Whether a world without religion would be a better one is certainly worth asking. Whether Dawkins is a bit naive in supposing that it would be greatly better may certainly be discussed. But that religion is now, at this present time, a threat to world peace and human rights, seems to me irrefragable. The religious believe that they have final answers to some of our most pressing social and personal problems. For some, obviously, religious answers do provide the basis for personal revaluation and change. The real problems arise when religion interferes uninvited in the lives of others, and the problem is that religion simply cannot help itself. Since it believes in moral absolutes which must be applied whatever the consequences, religion is in the forefront of forces which would limit human freedom and subvert open societies.

This is why gnu atheists continue to do what we do: criticize that which is in desperate need of criticism, namely, pointing out the danger and refusing to respect the delusions of faith.

April 28, 2011

What’s the problem with religious accommodation and why does it so annoy gnus?

Filed under: accommodation,Atheism,Criticism,Gnu Atheism — tildeb @ 9:45 am

Taken in parts directly from author Paul W. , comment#29, over at Butterflies and Wheels and an excellent overview of the issue why gnu atheists are so deeply annoyed at the accommodationist stance taken up and promoted by other atheists:

Gnu atheists think more people ought to regularly speak up critically about bad religious ideas, and that those bad religious ideas are common to “liberal” religion as well as, e.g., fundamentalism.

The reasons why gnus think there’s too little forthright criticism and accommodationists think there’s too much vary considerably.

Accommodationists typically think some or all of the following, in some mix:

0. Distinctively religious beliefs aren’t all false, or aren’t all inconsistent with science, or aren’t so importantly false as to be worth objecting to.

1. In terms of its effects on human well being, religion isn’t a bad thing overall. A lot of religion (e.g., fundamentalism) is bad, but a lot of religion (e.g., theologically moderate or liberal Christianity) is actually good for the world, on the whole, promoting civilized conceptions of morality, or at worst harmless. If we dispensed with religion, or just diminished the mindshare of religion across the board, we’d lose a lot of good along with the bad.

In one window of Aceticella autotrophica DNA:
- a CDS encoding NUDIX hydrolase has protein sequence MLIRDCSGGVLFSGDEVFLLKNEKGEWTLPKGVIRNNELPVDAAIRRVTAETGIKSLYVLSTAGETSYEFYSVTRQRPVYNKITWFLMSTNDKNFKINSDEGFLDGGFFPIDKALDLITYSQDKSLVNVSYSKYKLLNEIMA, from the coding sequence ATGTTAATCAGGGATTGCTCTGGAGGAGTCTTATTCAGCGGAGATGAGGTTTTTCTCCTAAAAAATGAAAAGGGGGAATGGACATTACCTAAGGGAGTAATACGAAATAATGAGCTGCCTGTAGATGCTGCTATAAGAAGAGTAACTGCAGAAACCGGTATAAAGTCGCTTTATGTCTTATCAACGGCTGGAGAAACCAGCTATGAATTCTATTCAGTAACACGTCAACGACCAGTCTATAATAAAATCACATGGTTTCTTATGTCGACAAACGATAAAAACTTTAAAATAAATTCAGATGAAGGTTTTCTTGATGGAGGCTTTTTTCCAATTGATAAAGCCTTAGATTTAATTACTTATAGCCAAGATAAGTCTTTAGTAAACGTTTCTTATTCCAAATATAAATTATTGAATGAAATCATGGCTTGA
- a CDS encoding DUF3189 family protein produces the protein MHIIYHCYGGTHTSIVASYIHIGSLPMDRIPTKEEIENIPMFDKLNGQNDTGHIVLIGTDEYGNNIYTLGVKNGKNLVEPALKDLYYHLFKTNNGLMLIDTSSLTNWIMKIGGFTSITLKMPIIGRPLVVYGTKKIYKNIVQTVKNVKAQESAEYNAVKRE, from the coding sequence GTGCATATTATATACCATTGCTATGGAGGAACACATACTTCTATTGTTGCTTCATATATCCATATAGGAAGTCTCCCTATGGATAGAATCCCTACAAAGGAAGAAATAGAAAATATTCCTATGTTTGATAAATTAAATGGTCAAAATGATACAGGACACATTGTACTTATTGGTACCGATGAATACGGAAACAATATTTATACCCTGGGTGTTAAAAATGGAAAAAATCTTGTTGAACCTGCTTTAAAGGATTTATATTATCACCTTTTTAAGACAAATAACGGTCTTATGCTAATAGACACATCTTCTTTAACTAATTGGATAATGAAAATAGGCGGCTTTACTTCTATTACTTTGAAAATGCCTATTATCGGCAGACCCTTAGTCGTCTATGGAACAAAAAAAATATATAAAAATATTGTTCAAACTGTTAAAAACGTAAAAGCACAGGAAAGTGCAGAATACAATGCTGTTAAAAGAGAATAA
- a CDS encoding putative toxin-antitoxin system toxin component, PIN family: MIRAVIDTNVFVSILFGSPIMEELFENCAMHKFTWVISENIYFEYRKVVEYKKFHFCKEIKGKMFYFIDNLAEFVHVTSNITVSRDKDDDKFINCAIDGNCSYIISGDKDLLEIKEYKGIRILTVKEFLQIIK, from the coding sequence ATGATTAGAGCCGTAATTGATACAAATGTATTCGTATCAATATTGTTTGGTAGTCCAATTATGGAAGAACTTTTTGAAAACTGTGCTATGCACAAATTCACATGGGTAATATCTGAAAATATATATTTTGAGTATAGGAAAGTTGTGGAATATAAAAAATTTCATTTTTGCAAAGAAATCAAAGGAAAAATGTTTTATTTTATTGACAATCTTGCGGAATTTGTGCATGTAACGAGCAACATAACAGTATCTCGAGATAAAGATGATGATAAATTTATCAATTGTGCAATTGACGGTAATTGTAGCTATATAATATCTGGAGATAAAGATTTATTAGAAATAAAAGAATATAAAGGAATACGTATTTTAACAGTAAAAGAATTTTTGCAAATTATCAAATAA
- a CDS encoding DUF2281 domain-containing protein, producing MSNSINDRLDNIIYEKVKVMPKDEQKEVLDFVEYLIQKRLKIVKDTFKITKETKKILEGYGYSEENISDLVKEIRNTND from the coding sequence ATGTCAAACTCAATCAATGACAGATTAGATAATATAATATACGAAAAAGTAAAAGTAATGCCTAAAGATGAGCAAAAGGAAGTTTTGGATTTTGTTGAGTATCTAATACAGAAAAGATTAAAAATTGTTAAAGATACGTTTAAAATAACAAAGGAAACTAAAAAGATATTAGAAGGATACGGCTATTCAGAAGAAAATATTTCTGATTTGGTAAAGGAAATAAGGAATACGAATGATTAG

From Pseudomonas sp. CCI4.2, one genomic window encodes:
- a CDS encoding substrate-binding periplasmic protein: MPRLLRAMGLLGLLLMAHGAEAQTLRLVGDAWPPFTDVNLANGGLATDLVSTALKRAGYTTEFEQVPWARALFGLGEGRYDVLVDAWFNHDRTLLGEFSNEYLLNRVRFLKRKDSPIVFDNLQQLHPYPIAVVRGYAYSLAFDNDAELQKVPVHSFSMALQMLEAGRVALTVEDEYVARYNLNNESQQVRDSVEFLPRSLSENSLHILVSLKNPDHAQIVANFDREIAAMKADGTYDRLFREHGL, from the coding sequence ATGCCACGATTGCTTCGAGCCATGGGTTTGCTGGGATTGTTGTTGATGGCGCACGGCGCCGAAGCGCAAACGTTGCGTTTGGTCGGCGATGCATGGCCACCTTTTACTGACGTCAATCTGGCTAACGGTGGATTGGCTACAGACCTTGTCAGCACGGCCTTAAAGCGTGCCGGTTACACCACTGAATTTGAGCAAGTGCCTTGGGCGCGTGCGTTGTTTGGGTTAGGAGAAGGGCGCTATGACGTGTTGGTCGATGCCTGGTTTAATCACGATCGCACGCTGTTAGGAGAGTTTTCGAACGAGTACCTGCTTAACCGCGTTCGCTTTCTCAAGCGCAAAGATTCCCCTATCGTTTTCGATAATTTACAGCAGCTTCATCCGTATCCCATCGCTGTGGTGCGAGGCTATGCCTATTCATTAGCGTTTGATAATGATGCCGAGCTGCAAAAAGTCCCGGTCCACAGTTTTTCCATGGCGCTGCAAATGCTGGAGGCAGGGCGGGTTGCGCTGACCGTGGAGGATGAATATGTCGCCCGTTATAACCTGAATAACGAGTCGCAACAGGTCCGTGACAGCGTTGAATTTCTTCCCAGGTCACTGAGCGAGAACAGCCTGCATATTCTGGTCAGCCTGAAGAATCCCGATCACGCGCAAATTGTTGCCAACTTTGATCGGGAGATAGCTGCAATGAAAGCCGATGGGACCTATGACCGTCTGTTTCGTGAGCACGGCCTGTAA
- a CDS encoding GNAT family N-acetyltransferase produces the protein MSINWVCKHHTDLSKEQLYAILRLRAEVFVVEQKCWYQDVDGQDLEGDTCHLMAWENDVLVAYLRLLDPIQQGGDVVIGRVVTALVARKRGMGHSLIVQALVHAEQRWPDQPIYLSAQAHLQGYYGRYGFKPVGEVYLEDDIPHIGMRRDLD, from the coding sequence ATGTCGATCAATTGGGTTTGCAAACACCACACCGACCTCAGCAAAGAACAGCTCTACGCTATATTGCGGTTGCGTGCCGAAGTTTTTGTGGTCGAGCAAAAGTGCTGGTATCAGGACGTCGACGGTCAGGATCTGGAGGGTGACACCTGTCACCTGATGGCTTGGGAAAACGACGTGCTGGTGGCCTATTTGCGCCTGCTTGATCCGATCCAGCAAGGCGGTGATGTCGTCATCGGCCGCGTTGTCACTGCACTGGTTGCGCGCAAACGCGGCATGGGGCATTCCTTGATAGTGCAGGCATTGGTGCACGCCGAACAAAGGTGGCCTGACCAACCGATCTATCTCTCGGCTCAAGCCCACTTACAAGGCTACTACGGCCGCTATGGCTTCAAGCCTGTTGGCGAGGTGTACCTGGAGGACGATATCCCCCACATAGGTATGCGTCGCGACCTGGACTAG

2. Liberal religion is our friend, because liberal religious people are our main allies in the fight against conservative religion. If we talk people out of being liberally religious, that won’t help anything much, and may hurt because it will weaken institutions that we should be strengthening, or leaving as they are. Liberal religion is a crucial part of the solution to the problem of bad religion.

3. You can argue against the worst sorts of religion effectively without arguing against the best sorts. Fundamentalism is he problem, not religion, and critiques of religion should generally focus on distinctive features of bad religion. We should argue against theological conservatism, as liberals, more often than we should argue against religion, as atheists.

4. Even to the extent that it might be advantageous to undermine religion across the board, it is strategically unwise to attempt to do so. It will mostly alienate potential allies and generate backlash, doing more harm than good. It is better to be very “civil,” and only gently criticize religion, and mostly focus criticism on especially bad religion. You catch more flies with honey than with vinegar.

Gnus, in contrast, tend to think at least some of the following to a greater extent than accommodationists:

0. Distinctively religious beliefs are generally false, are generally inconsistent with science, and are false enough to be worth objecting to, out of a more or less free-floating commitment to truth.